Mesenchymal stromal cells (MSCs) are stem cells that can be isolated from various sources such as bone marrow, adipose (or fat) tissue, amniotic fluid and placenta. These cells have a variety of potential therapeutic applications given their regenerative properties and immunomodulatory profile. Our lab focuses on studying placenta derived mesenchymal stromal cells (PMSCs) and translating their use in the fetal environment to treat various birth defects. One aspect of this work involves creating an optimal vehicle to both deliver and maintain the cells within a region of clinical interest. Previous work in our lab has characterized the process by which we grow PMSCs and seed them on extracellular matrix derived from porcine small intestine submucosa (SIS-ECM, Cook Biotech), our delivery vehicle of choice. This study investigates the effect of 2-octylcyanoacrylate, a commonly used medical glue, on PMSCs seeded onto SIS-ECM to determine if the glue can safely be used to secure our cell seeded matrix patch in place. We investigated the effect the glue had on cellular metabolic activity and the secretory profile of key growth factors. We found that exposure to 2-octylcyanoacrylate decreased metabolic activity and secretion of three key growth factors of PMSCs seeded on SIS-ECM. Thus, we advocate for caution in using 2-octylcyanoacrylate glue when working with cell engineered scaffolds as its inhibitory effects on cell growth and secretory function may limit the therapeutic potential of cell-based interventions.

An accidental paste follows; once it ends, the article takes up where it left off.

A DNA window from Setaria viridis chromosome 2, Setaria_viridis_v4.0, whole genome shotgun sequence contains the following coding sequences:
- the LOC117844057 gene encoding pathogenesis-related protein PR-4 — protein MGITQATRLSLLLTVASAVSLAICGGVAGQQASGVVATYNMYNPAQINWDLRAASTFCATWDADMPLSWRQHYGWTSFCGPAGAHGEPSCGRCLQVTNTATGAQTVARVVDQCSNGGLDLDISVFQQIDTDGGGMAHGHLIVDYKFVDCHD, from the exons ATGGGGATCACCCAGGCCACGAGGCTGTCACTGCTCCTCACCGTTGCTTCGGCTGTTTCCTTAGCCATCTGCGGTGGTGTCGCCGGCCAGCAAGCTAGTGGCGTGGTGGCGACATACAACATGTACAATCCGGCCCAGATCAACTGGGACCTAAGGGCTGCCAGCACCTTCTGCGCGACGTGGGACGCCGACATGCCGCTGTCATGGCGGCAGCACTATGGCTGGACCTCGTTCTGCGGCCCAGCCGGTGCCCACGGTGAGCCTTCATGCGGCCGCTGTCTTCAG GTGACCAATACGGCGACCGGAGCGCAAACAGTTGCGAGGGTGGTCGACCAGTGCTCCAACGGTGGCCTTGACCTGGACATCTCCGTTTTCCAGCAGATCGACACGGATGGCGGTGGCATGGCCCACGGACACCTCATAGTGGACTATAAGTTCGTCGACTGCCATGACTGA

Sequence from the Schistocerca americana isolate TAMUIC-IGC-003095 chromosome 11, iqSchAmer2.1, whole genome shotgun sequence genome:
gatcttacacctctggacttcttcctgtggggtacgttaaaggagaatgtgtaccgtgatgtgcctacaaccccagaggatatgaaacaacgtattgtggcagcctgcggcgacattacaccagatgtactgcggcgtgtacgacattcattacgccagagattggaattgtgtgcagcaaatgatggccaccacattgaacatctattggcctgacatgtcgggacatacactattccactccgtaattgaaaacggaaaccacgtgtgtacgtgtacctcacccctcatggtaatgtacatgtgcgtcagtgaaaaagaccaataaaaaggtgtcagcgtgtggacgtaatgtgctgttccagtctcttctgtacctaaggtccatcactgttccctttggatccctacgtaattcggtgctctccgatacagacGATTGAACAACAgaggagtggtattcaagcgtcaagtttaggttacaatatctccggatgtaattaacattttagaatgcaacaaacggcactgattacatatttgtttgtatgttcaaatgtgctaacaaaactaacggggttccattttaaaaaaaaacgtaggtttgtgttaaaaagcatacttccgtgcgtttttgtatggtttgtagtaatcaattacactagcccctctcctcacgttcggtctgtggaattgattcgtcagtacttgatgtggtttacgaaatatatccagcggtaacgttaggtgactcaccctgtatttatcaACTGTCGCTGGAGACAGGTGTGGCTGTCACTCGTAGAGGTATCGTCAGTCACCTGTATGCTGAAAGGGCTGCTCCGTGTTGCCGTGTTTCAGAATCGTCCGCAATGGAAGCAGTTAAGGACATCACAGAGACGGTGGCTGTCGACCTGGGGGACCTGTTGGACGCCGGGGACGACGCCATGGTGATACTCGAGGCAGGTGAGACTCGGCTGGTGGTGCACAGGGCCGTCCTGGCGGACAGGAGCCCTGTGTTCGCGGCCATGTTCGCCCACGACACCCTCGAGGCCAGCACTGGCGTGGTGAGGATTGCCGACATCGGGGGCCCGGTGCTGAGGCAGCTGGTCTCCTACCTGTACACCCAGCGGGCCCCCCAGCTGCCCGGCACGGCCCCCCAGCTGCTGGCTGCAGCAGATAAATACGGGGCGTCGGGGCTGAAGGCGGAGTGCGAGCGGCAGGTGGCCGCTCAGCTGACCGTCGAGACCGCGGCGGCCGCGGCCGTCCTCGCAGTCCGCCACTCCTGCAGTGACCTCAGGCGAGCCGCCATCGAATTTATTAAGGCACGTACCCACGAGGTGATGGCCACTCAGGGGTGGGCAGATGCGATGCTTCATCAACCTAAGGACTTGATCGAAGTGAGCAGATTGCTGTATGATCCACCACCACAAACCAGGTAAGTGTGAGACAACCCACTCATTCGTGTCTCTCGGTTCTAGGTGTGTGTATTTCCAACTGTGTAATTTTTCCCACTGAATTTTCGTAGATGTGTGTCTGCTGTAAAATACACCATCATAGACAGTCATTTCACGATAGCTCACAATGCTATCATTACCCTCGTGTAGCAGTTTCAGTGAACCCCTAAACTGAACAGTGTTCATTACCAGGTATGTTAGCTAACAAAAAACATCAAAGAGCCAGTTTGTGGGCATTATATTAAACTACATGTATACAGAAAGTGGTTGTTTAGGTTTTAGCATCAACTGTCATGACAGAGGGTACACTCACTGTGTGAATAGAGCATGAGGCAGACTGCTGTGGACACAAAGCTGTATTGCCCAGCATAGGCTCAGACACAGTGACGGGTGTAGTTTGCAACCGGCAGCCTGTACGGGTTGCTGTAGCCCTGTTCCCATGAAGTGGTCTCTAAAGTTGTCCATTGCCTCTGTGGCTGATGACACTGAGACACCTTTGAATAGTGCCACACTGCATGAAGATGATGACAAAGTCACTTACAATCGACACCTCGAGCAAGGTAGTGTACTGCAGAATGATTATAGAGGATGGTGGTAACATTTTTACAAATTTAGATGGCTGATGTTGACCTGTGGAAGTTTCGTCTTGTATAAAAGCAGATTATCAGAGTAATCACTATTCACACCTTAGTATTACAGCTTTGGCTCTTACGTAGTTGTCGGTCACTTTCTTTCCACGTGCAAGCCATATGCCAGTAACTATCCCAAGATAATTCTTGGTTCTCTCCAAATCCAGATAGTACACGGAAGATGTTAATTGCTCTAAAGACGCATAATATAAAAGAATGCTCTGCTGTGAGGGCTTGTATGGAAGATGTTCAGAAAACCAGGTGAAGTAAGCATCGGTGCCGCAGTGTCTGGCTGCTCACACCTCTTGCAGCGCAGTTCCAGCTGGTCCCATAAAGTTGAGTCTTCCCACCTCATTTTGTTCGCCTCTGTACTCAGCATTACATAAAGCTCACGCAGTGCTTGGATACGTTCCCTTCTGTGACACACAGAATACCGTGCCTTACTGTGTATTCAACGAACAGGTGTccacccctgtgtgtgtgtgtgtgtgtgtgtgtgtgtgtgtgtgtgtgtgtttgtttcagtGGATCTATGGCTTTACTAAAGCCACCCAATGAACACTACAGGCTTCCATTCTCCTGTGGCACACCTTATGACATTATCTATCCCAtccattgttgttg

PURPOSE: Determine the effect of 2-octylcyanoacrylate on placenta derived mesenchymal stromal cells (PMSCs) seeded onto extracellular matrix (ECM) in order to assess its biocompatibility as a potential adhesive for in-vivo fetal cell delivery. METHODS: PMSCs isolated from chorionic villus tissue were seeded onto ECM. A MTS proliferation assay assessed cellular metabolic activity at various time points in PMSC-ECM with direct, indirect, and no glue contact. Conditioned media collected prior to and 24 hours after glue exposure was analyzed for secretion of human brain-derived neurotrophic factor, hepatocyte growth factor, and vascular endothelial growth factor. RESULTS: Direct and indirect contact with 2-octylcyanoacrylate results in progressively decreased cellular metabolic activity over 24 hours compared to no glue controls. Cells with direct contact are less metabolically active than cells with indirect contact. 24 hours of glue exposure resulted in suppression of growth factor secretion that is near complete with direct contact. DISCUSSION: Exposure to 2-octylcyanoacrylate results in decreased metabolic activity and decreased measurable secretion of growth factors by PMSCs seeded onto ECM. Thus, the application of 2-octylcyanoacrylate glue should be limited when working with cell-engineered scaffolds as its inhibitory effects on cell growth and secretory function can limit the therapeutic potential of cell-based interventions.